A job that I don’t hate.
A flat in London.
The British countryside.
My music, book and DVD collection (because I wouldn’t take it all with me)
My lovely woman (don’t think she’d agree to the move).
Football on Sky down the pub.
Mmm...perhaps I won’t bother.
I did travel quite far the other day, though, through the badlands of Tottenham and even further North. Terrified, we clutched each other as the bus trundled past shops that looked like they should be in a war zone and housing estates where commoners live. At one point I turned to LJ and said ‘If we don’t make it, I want you to know that I love you.’ Thankfully, at the end of the journey, a friend was awaiting us, along with barbequed food cooked by his charming wife. It’s not that we live in a posh area in a posh house, you understand, but it’s not Tottenham.
Anyway, whilst in the kitchen (rain having forced us inside) with fans of The Specials, I was prompted by my friend and host to tell them my ‘Specials Story’, which isn’t much of a story at all, really. It simply involves me seeing them support The Clash (read my in-depth review of the night here) on the day they transformed themselves from The Coventry Automatics into The Specials. According to Gary Bushell, this took place four hours before the gig. I could, therefore, claim (along with 1800 others) to have witnessed The First Specials Gig, which is not something I’m particularly excited about. Some people, I realise, may kill to have been there. My lasting impression is that they were good, of course, because they were a good band, but unlike those fans in the kitchen, I have no interest in seeing them now, or listening to their music.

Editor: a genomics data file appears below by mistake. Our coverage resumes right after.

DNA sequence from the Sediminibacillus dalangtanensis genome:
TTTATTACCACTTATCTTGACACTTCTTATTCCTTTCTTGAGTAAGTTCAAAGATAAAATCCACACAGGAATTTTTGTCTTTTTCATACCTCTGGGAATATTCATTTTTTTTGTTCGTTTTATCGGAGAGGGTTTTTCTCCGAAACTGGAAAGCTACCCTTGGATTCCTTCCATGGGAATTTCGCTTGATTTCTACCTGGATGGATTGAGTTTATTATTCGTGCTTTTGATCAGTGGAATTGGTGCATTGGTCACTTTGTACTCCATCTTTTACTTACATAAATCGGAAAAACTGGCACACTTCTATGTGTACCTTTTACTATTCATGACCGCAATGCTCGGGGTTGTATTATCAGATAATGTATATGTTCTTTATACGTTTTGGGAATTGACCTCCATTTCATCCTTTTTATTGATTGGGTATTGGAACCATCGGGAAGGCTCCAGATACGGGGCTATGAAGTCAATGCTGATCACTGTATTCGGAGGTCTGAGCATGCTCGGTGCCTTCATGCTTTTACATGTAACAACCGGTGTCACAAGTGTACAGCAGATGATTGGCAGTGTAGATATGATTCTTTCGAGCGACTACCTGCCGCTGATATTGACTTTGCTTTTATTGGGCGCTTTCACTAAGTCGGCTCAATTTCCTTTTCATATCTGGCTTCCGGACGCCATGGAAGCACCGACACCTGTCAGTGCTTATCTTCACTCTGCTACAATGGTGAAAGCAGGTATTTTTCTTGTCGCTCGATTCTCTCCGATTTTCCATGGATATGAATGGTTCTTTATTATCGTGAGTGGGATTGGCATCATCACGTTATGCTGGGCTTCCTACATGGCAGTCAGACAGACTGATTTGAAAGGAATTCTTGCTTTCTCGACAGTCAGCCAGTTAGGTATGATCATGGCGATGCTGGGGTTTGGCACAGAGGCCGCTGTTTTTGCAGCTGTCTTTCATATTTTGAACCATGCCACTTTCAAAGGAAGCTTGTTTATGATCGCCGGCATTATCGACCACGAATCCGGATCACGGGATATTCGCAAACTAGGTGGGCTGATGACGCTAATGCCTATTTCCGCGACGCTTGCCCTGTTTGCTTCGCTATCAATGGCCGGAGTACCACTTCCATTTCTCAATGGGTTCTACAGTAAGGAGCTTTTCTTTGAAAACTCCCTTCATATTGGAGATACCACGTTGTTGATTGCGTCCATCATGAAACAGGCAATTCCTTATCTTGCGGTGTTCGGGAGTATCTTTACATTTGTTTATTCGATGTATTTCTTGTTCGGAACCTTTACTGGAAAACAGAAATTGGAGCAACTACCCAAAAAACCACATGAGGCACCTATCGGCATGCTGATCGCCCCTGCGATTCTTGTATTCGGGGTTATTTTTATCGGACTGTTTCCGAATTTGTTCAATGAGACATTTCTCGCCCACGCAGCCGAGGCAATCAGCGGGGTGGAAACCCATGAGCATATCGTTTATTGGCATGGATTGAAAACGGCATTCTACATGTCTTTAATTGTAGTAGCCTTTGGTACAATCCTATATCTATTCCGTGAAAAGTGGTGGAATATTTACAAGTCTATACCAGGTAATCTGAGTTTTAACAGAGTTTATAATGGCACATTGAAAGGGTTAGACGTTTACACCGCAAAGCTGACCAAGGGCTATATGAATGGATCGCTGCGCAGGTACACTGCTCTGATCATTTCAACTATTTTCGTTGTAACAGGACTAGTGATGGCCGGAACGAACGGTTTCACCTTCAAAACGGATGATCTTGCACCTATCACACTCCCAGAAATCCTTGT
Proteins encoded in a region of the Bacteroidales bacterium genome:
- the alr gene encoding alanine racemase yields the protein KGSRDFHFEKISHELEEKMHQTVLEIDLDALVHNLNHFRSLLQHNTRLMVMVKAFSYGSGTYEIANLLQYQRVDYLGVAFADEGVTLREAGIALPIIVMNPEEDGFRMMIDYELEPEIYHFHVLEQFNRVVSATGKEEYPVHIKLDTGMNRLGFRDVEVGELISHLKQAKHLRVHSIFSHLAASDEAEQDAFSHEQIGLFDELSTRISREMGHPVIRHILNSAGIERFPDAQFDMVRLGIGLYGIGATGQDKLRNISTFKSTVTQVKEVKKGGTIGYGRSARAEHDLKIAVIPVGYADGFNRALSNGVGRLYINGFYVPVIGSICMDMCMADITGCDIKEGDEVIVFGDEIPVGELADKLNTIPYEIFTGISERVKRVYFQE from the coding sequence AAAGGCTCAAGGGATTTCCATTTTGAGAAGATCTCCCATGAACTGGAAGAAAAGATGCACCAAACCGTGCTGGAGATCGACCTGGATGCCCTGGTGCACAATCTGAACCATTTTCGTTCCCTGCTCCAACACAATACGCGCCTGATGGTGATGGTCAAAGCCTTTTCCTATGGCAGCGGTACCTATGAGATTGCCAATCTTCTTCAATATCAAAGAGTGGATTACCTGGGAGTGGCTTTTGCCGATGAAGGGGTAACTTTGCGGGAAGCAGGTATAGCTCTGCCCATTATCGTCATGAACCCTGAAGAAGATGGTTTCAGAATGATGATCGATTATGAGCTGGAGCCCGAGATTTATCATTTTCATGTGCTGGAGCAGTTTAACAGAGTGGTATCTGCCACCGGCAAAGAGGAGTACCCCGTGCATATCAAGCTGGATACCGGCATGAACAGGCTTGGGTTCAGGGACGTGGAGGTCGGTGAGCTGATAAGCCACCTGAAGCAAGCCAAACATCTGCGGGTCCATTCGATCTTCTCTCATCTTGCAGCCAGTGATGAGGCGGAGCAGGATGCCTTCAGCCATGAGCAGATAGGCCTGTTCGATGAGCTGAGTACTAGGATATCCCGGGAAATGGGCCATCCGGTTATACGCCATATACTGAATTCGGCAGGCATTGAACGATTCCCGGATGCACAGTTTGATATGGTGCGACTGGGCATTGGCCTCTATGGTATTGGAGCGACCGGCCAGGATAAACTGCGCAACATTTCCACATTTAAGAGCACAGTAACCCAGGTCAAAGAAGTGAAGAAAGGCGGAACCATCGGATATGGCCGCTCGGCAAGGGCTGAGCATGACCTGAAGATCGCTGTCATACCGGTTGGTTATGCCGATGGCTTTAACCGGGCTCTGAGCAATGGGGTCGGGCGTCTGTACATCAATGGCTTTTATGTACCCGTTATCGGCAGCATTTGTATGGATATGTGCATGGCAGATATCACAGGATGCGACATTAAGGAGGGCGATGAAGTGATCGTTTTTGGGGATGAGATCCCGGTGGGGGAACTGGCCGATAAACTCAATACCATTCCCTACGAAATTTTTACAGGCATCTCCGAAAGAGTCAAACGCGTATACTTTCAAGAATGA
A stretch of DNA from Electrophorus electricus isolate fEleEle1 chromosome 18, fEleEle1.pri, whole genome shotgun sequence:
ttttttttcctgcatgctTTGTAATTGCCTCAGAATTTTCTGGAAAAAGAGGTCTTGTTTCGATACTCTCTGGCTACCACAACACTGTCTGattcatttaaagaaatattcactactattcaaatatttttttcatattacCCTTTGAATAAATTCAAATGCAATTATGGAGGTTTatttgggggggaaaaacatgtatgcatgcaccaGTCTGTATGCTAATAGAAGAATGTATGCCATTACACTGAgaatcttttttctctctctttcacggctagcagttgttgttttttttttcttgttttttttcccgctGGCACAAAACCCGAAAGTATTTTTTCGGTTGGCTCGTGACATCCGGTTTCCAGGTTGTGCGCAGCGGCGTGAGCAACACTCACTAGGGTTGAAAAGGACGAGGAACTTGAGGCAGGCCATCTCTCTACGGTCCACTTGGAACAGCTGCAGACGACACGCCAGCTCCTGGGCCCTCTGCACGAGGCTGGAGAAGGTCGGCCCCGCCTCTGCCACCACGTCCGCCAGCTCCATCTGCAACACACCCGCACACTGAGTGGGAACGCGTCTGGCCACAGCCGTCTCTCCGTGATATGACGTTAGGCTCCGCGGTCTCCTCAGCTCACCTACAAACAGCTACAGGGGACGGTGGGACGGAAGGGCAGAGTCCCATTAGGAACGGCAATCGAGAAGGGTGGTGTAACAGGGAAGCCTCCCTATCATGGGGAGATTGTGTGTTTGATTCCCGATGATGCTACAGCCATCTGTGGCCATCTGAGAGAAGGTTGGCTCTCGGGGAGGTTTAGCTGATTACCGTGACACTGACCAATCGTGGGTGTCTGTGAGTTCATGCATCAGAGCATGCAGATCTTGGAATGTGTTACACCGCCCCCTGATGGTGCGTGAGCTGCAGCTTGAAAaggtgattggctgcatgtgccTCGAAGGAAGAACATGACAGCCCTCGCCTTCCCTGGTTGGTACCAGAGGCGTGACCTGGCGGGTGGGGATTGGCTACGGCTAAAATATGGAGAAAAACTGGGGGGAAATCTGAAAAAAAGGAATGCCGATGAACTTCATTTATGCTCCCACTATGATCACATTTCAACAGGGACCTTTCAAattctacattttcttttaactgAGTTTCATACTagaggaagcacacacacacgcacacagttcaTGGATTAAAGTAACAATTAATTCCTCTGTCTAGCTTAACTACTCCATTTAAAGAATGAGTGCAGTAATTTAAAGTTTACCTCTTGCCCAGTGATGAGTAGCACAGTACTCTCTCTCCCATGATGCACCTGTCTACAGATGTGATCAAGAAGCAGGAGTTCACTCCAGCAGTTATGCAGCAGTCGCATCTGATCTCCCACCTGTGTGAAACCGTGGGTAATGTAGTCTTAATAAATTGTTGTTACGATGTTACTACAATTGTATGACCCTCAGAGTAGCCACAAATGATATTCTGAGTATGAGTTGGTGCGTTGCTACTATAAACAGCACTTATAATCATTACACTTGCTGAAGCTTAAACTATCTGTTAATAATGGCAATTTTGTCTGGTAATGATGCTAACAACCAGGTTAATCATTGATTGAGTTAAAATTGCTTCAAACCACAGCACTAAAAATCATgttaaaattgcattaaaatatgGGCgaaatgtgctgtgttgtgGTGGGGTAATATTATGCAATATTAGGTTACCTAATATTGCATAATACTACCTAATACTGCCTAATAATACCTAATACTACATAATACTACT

In time our musical taste may change, although having left Punk (and Two Tone) behind, other sounds from earlier in my life remain with me today. Why, just the other day, should you have peered into the bunker, you would have seen me using my badminton racket as a guitar in order to play along with Jimmy Page. I wish I hadn’t told you that now. After all, I have my credibility to maintain. ‘What credibility?’, you ask. OK, in my head, if no-one else’s.
So yes, Funk, Bowie, Reggae, Led Zeppelin and so on still get regular airings, constituting a form of travel every time they get played. After all, I would ultimately rather visit my past than a war zone, or Tottenham.